From: Harry Bloomfield on
Ian Jackson has brought this to us :
> Are you really seriously suggesting that, every time there is a vehicle in
> L2, alongside a smaller vehicle in L1, the L1 vehicle ought to slow down
> (thereby allowing the L2 vehicle to creep past him), just in case the L2
> vehicle suddenly decides to over into L1?
> I'm a great believer in 'defensive driving' and 'self-preservation', but
> while such evasive manoeuvres are sometimes necessary, I feel that having to
> do this on a regular basis is maybe carrying things a bit too far!

Are you seriously suggesting that you are unable to maintain a gap
ahead of you, which is the size of an HGV? All you need do is ensure
the safety gap ahead of you coincides with a vehicle on your right -

Personally, that is exactly what I aim to do all of the time, it really
is not difficult. If L1 happens to be going faster than L2, then I keep
my time alongside another vehicle to a minimum and keep a careful look
out for anything which might suggest and attempt to move over into my

Harry (M1BYT) (L)

From: Harry Bloomfield on
Mortimer formulated on Thursday :
> If I am in L1 and I find myself gaining on a car in L2, and if I'm planning
> to come off soon, so it's not worth trying to overtake in L3 and then move
> back to L1, I will always try to position myself either far enough back that
> I'm visible in the L2 car's left mirror or else I'll draw dead level so he
> can see me through his left window - I try to avoid the in-between position
> where I'm in his blind spot.

Which is exactly the right thing to do.

Harry (M1BYT) (L)

From: Harry Bloomfield on
GT wrote :
> But surely they pulled out of L1 to overtake the car, so how would they then
> 'forget' he is there in L1 before pulling back in after their overtake. I
> think the little car in L1 has just been unlucky (or lucky!). I might be
> missing something from the story, but it doesn't sound like he positioned
> himself in their blindspots, but they overtook him and then didn't use proper
> mirrors before pulling back into L1.

No, no they had both been in their respective lanes for quite some
time, it was just that the driver of the silver car would sit happily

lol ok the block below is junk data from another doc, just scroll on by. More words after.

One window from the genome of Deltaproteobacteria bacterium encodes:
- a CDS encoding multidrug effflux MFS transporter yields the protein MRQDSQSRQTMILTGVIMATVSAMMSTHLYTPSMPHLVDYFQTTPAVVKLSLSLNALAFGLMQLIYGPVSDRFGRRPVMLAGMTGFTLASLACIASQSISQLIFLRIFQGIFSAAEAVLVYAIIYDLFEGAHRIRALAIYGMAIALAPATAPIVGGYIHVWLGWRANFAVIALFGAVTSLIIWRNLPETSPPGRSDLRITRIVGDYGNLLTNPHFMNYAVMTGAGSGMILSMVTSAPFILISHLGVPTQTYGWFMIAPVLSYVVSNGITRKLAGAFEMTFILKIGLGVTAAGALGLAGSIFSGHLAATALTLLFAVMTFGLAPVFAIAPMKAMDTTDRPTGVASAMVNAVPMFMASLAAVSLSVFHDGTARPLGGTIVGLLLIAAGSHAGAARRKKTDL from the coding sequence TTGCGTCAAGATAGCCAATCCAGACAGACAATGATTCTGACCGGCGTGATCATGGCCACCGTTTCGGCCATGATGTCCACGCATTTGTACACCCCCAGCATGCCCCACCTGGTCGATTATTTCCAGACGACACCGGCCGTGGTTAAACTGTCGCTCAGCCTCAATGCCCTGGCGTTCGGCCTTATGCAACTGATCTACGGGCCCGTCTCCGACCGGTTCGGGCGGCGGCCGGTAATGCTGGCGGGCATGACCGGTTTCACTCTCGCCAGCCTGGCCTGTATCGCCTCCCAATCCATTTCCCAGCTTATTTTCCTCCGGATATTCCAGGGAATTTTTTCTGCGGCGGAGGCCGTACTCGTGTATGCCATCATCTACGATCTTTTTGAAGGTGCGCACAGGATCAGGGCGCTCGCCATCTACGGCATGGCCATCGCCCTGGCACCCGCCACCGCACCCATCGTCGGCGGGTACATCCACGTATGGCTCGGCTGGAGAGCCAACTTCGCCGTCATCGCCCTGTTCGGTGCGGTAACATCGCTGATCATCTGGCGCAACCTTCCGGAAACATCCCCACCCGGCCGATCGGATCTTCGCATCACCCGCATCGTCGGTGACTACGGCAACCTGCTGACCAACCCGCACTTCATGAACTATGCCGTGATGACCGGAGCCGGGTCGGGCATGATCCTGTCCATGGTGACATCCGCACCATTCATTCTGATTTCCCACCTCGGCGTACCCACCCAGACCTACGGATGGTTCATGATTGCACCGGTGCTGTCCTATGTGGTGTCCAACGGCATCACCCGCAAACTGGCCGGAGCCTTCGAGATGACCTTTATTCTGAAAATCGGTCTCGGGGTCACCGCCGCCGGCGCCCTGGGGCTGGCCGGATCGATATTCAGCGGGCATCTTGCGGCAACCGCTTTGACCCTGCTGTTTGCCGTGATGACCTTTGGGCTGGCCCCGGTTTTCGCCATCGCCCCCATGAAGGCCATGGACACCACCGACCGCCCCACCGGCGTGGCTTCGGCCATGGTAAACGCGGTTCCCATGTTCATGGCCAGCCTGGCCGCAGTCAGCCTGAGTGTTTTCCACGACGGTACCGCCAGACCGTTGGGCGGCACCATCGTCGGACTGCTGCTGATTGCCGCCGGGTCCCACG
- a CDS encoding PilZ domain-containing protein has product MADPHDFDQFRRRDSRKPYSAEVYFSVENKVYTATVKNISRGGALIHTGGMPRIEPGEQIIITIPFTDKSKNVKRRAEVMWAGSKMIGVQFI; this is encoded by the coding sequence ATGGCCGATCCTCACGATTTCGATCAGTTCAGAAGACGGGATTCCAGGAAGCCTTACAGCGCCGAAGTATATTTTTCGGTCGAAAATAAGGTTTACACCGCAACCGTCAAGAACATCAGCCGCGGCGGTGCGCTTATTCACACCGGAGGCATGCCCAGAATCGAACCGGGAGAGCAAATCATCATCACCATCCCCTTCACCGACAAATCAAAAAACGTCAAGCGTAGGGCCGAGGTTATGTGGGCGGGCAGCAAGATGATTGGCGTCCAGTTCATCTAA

in the blind spots of the three I noticed for a very long time and
effectively disappear from the drivers in L2. I could see what was
going to happen from the silver cars bad positioning.

Harry (M1BYT) (L)

From: Harry Bloomfield on
damduck-egg(a) formulated on Friday :
> I think the first lesson for anyone is not to be anywhere in the
> vicinity of you. Judging by your posts you seem be surrounded by a
> force field of some kind which creates various incidents for you to
> witness and report on.

You could just say I spend an awful lot of time on the road, with my
eyes open and witness an awful lot of very poor driving.

Harry (M1BYT) (L)

From: Nick Finnigan on
Harry Bloomfield wrote:
> True, but experience suggests you take great care to avoid driving
> alongside another vehicle, especially one where the driver might not be
> able to see you in his mirrors.

Drivers do not look in their door mirrors, especially the left hand side
one, especially around town. As a motorcyclists you must know that.
> L2 was full of vehicles, there was good gap ahead of the silver car -
> due to him always being somewhat slower upto speed than L2. Then he
> would tend to match speed with the vehicles in L2, but alongside them
> and in their blind spot.

The problem was not that he was in the blind spot, but that he left a
good gap. Drivers in lane 2 automatically presume that they can move into a
good gap in lane 1, without thinking. Even if their is a car visible in
their door mirror.